When a desperate need exists, it’s often creativity and ingenuity that can provide the best solution.
With an estimated 2 billion people worldwide suffering from some form of housing problem of varying extremes, the $300 House is a good cause project aiming to design functional housing for some of these people.
The project aims to “design a simple dwelling that can be constructed for under $300 which keeps a family safe, allows them to sleep at night, gives them both protection from the elements and a sense of dignity:” things that many of us take for granted but are a problem of global proportions.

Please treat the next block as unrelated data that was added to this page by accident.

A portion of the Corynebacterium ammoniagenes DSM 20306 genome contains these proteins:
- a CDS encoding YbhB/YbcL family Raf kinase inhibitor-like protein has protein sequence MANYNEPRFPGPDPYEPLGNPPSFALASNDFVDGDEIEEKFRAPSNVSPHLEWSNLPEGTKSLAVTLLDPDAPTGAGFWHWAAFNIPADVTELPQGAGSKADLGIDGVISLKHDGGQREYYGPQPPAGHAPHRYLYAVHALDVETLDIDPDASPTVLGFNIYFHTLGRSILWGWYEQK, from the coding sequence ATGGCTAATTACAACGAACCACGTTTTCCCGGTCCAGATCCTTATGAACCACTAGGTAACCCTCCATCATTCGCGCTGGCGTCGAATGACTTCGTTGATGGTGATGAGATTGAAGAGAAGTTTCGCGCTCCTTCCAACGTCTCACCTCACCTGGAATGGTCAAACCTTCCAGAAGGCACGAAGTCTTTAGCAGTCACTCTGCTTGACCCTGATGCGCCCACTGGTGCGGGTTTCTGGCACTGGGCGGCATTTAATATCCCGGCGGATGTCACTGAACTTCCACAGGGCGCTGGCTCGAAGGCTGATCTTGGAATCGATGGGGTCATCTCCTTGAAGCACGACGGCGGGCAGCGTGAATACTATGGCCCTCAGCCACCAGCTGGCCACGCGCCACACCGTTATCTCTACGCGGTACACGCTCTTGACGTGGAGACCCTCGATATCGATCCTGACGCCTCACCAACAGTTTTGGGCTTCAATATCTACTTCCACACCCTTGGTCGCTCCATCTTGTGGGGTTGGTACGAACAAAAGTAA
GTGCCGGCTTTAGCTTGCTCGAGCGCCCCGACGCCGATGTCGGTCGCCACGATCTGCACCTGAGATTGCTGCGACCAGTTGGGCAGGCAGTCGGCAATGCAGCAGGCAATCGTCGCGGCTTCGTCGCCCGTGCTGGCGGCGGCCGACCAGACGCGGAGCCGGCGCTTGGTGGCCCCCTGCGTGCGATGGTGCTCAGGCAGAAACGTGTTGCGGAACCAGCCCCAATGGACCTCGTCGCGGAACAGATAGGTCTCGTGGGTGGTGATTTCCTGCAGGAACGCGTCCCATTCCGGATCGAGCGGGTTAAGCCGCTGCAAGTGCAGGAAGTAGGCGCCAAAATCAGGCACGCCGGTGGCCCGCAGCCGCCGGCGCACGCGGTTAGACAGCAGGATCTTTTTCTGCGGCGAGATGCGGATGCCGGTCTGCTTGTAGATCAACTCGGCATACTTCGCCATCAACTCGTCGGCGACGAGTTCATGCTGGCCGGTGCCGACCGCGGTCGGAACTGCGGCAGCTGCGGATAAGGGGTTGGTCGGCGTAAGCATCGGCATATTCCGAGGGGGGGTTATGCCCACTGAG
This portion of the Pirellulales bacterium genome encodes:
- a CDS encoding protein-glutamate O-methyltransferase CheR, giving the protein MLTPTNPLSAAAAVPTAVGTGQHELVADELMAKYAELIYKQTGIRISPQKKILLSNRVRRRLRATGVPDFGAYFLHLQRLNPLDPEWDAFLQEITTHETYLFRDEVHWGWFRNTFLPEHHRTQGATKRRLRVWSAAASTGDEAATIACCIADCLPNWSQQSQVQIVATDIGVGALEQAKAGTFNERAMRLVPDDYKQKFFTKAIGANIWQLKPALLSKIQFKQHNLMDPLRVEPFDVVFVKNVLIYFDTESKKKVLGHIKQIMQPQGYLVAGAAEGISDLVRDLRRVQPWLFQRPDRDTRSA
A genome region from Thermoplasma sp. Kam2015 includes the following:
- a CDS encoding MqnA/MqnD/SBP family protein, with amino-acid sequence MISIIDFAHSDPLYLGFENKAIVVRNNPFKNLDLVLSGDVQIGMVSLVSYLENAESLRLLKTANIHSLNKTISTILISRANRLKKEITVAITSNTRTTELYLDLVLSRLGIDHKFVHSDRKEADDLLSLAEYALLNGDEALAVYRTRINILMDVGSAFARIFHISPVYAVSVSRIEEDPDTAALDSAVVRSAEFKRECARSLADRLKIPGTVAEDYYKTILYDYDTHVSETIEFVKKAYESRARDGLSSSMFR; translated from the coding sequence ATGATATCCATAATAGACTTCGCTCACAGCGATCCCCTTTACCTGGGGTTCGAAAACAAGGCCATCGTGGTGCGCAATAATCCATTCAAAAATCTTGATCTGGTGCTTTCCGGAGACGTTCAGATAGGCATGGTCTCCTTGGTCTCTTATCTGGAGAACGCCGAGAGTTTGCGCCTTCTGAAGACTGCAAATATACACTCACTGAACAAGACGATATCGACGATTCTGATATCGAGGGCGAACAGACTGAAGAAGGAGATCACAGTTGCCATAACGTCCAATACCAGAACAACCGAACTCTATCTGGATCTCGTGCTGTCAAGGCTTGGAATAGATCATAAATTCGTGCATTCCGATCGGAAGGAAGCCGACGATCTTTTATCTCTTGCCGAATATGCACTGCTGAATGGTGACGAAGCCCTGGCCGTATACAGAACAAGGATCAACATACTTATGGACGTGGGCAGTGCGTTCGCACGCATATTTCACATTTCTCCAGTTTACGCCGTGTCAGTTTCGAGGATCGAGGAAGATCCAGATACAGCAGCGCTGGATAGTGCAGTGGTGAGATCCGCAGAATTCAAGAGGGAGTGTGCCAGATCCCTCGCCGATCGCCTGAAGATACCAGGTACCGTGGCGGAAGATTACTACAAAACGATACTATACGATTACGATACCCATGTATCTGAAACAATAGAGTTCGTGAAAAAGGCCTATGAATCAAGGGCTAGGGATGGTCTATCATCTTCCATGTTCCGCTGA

The project actually began as a challenge to businesses in a Harvard Business Review blog post last year by Dartmouth professor Vijay (V.G.) Govindarajan and co-author Christian Sarkar. Today, however, it’s sponsored by Ingersoll Rand’s Center for Energy Efficiency and Sustainability. Through May 26, designers, architects, students and others can all submit their designs to the site, which is hosted on the jovoto platform.
Winners will be selected by the online community and an expert panel of judges. Prizes worth a total of USD 25,000 will be awarded to winners, including a two-week workshop to build actual prototypes of the $300 house and operationalize a social venture to manufacture and distribute it.
Govindarajan explains: “We want designers and architects to see this as a business opportunity, not as a charity case study. This design challenge will help us get some innovative people to focus on a vast un-served market waiting to be created across the world.”
Visit the Website: www.300house.com